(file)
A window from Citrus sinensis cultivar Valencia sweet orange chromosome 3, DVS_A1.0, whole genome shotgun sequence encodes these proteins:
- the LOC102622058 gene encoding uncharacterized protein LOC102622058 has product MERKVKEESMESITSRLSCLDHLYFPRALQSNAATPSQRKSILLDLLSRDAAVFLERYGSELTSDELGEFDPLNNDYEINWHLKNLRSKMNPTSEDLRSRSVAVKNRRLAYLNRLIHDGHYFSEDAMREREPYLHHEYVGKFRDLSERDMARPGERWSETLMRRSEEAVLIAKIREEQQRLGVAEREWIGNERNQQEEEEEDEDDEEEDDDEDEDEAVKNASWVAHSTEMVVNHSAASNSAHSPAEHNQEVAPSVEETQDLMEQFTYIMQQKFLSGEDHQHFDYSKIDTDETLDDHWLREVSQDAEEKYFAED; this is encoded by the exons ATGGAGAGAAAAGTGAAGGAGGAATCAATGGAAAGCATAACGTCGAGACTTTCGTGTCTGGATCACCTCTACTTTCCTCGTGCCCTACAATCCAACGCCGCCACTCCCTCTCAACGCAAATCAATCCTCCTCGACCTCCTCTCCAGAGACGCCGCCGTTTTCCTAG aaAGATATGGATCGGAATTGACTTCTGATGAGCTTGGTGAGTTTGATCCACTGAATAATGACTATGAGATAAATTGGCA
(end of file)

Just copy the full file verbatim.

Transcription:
A window from Citrus sinensis cultivar Valencia sweet orange chromosome 3, DVS_A1.0, whole genome shotgun sequence encodes these proteins:
- the LOC102622058 gene encoding uncharacterized protein LOC102622058 has product MERKVKEESMESITSRLSCLDHLYFPRALQSNAATPSQRKSILLDLLSRDAAVFLERYGSELTSDELGEFDPLNNDYEINWHLKNLRSKMNPTSEDLRSRSVAVKNRRLAYLNRLIHDGHYFSEDAMREREPYLHHEYVGKFRDLSERDMARPGERWSETLMRRSEEAVLIAKIREEQQRLGVAEREWIGNERNQQEEEEEDEDDEEEDDDEDEDEAVKNASWVAHSTEMVVNHSAASNSAHSPAEHNQEVAPSVEETQDLMEQFTYIMQQKFLSGEDHQHFDYSKIDTDETLDDHWLREVSQDAEEKYFAED; this is encoded by the exons ATGGAGAGAAAAGTGAAGGAGGAATCAATGGAAAGCATAACGTCGAGACTTTCGTGTCTGGATCACCTCTACTTTCCTCGTGCCCTACAATCCAACGCCGCCACTCCCTCTCAACGCAAATCAATCCTCCTCGACCTCCTCTCCAGAGACGCCGCCGTTTTCCTAG aaAGATATGGATCGGAATTGACTTCTGATGAGCTTGGTGAGTTTGATCCACTGAATAATGACTATGAGATAAATTGGCA